# No need to call _set_new_attribute here, since by the time
        # we're here the overwriting is unconditional.
        cls.__hash__ = hash_action(cls, field_list, globals)

    if not getattr(cls, '__doc__'):
        # Create a class doc-string.
        cls.__doc__ = (cls.__name__ +
                       str(inspect.signature(cls)).replace(' -> None', ''))

    return cls


[docs]def dataclass(cls=None, /, *, init=True, repr=True, eq=True, order=False,
              unsafe_hash=False, frozen=False):
    """Returns the same class as was passed in, with dunder methods
    added based on the fields defined in the class.

    Examines PEP 526 __annotations__ to determine fields.

    If init is true, an __init__() method is added to the class. If
    repr is true, a __repr__() method is added. If order is true, rich
    comparison dunder methods are added. If unsafe_hash is true, a
    __hash__() method function is added. If frozen is true, fields may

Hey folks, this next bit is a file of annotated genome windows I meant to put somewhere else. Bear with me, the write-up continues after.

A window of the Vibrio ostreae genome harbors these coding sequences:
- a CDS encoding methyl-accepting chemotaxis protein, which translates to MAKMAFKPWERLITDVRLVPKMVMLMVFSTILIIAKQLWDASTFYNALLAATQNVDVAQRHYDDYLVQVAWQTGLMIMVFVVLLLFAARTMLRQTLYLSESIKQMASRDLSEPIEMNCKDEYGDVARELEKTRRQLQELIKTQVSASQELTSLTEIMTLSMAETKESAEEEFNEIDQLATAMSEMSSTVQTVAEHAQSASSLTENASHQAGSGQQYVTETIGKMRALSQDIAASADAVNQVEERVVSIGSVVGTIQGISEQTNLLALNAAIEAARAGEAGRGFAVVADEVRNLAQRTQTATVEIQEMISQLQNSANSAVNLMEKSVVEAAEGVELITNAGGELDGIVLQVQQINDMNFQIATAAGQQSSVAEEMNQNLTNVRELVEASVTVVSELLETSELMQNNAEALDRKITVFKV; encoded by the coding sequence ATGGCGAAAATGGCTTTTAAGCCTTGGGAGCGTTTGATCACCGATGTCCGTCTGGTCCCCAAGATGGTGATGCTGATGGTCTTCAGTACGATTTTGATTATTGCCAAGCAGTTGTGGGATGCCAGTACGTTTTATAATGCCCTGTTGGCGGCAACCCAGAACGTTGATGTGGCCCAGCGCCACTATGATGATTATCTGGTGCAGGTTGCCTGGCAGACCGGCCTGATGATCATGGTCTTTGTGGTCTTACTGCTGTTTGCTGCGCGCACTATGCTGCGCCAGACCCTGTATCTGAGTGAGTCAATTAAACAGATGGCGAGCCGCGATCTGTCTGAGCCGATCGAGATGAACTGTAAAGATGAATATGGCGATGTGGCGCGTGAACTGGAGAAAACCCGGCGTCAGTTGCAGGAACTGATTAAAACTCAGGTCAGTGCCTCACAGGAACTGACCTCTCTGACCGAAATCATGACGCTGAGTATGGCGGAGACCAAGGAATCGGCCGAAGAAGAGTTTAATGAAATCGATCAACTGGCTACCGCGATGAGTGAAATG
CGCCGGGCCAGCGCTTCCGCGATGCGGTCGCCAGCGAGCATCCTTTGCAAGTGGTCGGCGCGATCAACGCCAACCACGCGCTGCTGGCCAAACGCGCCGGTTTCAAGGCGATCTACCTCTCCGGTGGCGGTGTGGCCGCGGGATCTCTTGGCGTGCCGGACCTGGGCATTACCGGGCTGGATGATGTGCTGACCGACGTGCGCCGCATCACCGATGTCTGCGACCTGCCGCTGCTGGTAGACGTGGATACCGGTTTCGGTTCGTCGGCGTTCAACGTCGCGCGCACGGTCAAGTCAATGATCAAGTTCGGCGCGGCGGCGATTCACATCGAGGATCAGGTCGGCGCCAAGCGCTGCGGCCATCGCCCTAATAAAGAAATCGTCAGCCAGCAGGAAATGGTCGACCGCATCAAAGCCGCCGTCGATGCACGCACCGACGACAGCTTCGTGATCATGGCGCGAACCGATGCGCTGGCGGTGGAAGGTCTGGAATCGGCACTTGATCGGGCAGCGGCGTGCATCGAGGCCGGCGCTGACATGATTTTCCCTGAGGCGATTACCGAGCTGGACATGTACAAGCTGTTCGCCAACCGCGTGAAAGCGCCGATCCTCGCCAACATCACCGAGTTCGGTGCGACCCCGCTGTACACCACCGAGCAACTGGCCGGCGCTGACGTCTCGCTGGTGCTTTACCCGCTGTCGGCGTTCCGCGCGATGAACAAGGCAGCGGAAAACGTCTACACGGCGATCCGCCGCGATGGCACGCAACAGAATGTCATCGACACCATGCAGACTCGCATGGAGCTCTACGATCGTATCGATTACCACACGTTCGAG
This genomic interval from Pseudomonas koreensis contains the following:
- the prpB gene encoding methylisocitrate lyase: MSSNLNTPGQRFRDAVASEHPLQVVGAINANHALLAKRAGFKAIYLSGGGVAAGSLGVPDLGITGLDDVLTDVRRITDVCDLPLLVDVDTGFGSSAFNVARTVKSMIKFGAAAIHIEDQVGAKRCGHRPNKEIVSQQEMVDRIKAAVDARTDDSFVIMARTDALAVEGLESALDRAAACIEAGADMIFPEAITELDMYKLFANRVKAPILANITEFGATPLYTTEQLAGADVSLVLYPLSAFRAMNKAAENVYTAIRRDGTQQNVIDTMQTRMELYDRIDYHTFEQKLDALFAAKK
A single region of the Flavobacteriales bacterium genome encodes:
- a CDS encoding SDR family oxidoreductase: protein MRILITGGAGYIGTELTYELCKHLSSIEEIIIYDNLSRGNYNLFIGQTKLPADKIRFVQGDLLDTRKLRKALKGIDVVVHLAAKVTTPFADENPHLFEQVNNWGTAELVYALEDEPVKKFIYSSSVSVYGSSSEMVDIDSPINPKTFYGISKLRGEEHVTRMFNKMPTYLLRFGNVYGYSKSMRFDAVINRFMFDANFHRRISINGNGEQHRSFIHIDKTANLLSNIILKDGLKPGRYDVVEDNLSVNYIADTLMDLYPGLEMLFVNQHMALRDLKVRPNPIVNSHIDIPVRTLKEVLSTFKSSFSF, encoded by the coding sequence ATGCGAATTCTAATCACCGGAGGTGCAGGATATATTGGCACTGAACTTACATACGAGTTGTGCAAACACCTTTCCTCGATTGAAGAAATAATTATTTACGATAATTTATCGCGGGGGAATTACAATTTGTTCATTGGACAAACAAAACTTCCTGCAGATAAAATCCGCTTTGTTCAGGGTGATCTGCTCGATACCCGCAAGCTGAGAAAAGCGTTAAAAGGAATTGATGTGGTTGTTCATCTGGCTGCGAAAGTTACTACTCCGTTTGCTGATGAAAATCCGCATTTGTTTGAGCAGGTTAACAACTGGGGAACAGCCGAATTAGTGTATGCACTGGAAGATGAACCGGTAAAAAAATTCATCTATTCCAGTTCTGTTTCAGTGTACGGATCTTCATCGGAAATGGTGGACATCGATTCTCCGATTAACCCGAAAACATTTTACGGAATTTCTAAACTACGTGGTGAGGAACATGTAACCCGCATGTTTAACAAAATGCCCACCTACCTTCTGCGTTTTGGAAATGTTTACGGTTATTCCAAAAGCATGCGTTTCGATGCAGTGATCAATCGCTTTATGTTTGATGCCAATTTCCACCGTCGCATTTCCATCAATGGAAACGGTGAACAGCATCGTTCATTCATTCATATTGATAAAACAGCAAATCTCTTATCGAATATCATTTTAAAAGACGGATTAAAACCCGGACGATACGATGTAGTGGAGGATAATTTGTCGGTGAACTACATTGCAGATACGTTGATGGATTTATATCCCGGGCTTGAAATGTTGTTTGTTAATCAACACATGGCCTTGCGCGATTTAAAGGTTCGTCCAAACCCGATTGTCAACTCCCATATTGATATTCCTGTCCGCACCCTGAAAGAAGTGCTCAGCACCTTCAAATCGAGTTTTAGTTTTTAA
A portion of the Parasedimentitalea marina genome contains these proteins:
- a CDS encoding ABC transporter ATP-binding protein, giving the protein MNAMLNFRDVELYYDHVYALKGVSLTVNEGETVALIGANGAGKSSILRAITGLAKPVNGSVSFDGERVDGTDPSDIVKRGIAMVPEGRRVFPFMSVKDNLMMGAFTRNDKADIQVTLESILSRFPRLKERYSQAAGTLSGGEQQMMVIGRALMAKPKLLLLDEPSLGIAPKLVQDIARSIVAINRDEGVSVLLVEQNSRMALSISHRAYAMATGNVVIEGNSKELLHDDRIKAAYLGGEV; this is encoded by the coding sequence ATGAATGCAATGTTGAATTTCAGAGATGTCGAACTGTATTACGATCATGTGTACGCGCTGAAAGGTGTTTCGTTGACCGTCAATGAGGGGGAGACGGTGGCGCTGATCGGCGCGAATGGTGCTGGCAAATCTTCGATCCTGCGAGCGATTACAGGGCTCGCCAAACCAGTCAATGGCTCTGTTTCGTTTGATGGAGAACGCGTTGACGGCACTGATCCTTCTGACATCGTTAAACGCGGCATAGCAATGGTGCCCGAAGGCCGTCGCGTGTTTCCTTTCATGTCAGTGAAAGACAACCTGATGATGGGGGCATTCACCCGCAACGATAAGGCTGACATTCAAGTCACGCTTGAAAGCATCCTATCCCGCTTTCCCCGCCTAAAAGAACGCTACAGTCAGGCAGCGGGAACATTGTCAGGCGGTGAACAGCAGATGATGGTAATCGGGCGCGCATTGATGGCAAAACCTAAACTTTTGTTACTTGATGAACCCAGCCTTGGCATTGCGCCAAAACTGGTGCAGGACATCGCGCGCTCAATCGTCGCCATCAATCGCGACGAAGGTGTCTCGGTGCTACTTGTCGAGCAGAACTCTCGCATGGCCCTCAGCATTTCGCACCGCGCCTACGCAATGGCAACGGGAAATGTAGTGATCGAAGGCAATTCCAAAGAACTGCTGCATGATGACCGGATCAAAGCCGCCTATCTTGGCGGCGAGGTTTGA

not be assigned to after instance creation.
    """

    def wrap(cls):
        return _process_class(cls, init, repr, eq, order, unsafe_hash, frozen)

    # See if we're being called as @dataclass or @dataclass().
    if cls is None:
        # We're called with parens.
        return wrap

    # We're called as @dataclass without parens.
    return wrap(cls)


[docs]def fields(class_or_instance):
    """Return a tuple describing the fields of this dataclass.

    Accepts a dataclass or an instance of one. Tuple elements are of
    type Field.
    """

    # Might it be worth caching this, per class?